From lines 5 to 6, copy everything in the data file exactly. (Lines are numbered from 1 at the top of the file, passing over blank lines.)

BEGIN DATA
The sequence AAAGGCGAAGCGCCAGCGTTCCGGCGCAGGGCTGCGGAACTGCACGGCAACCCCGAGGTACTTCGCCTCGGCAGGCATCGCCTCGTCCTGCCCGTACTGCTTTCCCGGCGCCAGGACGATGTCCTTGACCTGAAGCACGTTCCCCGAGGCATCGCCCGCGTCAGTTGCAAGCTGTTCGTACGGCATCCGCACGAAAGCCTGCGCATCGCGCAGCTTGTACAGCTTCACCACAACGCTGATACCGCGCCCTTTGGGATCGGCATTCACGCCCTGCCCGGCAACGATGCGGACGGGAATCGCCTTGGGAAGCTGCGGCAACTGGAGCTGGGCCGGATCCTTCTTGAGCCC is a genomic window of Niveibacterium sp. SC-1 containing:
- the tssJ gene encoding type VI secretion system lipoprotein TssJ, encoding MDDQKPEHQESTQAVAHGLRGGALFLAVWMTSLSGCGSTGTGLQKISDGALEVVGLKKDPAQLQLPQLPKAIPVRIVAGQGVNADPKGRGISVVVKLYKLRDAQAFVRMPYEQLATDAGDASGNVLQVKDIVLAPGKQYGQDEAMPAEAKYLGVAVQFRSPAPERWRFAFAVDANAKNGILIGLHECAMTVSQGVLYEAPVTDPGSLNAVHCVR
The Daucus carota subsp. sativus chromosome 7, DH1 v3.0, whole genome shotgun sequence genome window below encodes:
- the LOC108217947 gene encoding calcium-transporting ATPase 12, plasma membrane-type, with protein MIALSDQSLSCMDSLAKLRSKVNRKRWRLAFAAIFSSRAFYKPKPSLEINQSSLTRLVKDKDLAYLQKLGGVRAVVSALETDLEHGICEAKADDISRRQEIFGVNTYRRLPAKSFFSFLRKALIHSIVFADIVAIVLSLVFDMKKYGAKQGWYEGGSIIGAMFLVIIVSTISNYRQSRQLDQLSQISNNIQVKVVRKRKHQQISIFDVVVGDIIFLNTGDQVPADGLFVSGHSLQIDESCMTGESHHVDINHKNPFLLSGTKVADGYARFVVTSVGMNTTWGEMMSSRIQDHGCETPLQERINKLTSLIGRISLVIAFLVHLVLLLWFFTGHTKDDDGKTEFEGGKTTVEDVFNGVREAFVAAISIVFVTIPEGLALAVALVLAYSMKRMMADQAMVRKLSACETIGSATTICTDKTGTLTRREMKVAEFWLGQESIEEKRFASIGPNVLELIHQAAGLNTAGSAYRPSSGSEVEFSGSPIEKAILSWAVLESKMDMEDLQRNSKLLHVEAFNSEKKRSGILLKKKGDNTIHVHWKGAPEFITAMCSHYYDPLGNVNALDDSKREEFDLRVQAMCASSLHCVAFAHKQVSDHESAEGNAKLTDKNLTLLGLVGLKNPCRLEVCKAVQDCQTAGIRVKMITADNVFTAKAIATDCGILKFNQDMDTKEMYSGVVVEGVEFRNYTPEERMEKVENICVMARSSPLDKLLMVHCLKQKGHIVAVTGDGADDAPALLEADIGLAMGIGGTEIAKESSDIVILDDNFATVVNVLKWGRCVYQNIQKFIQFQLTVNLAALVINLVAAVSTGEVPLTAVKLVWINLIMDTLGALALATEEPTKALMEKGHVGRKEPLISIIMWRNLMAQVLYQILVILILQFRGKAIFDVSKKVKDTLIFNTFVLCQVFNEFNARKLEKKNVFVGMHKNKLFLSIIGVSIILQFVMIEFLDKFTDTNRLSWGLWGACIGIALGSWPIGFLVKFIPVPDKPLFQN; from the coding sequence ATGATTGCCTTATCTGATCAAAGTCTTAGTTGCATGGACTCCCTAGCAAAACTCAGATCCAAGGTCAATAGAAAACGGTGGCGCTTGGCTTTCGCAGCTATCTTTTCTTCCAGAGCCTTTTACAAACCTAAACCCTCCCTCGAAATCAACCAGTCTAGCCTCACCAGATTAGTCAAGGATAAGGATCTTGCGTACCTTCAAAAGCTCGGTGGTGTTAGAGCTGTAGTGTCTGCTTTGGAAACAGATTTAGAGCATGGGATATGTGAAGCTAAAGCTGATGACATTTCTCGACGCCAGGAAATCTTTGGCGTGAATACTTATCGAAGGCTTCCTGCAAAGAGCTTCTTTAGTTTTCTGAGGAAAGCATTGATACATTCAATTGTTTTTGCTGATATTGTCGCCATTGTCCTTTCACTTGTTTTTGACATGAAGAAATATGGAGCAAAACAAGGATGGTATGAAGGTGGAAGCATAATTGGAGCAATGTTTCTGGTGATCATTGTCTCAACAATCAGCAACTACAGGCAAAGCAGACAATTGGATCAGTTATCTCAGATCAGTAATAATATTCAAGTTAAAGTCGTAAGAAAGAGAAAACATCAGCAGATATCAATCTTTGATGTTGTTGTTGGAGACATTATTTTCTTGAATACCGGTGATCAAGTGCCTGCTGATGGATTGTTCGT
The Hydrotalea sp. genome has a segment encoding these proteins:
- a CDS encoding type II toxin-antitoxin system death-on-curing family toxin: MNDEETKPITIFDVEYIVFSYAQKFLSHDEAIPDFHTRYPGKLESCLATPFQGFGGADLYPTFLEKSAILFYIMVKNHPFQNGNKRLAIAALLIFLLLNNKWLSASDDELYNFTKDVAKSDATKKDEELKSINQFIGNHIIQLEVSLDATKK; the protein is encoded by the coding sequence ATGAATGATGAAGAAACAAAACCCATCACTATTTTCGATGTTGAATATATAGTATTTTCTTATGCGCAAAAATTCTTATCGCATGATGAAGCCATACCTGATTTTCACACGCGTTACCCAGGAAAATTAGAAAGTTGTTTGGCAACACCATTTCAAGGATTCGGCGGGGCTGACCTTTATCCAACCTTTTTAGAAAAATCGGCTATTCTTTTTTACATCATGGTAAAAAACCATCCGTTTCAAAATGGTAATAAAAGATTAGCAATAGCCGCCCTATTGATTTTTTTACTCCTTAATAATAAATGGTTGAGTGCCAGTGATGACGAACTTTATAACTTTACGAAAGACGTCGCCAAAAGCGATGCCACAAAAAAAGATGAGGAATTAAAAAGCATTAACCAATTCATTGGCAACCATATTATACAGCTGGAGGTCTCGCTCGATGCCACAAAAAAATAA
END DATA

The Hydrotalea sp. genome has a segment encoding these proteins:
- a CDS encoding type II toxin-antitoxin system death-on-curing family toxin: MNDEETKPITIFDVEYIVFSYAQKFLSHDEAIPDFHTRYPGKLESCLATPFQGFGGADLYPTFLEKSAILFYIMVKNHPFQNGNKRLAIAALLIFLLLNNKWLSASDDELYNFTKDVAKSDATKKDEELKSINQFIGNHIIQLEVSLDATKK; the protein is encoded by the coding sequence ATGAATGATGAAGAAACAAAACCCATCACTATTTTCGATGTTGAATATATAGTATTTTCTTATGCGCAAAAATTCTTATCGCATGATGAAGCCATACCTGATTTTCACACGCGTTACCCAGGAAAATTAGAAAGTTGTTTGGCAACACCATTTCAAGGATTCGGCGGGGCTGACCTTTATCCAACCTTTTTAGAAAAATCGGCTATTCTTTTTTACATCATGGTAAAAAACCATCCGTTTCAAAATGGTAATAAAAGATTAGCAATAGCCGCCCTATTGATTTTTTTACTCCTTAATAATAAATGGTTGAGTGCCAGTGATGACGAACTTTATAACTTTACGAAAGACGTCGCCAAAAGCGATGCCACAAAAAAAGATGAGGAATTAAAAAGCATTAACCAATTCATTGGCAACCATATTATACAGCTGGAGGTCTCGCTCGATGCCACAAAAAAATAA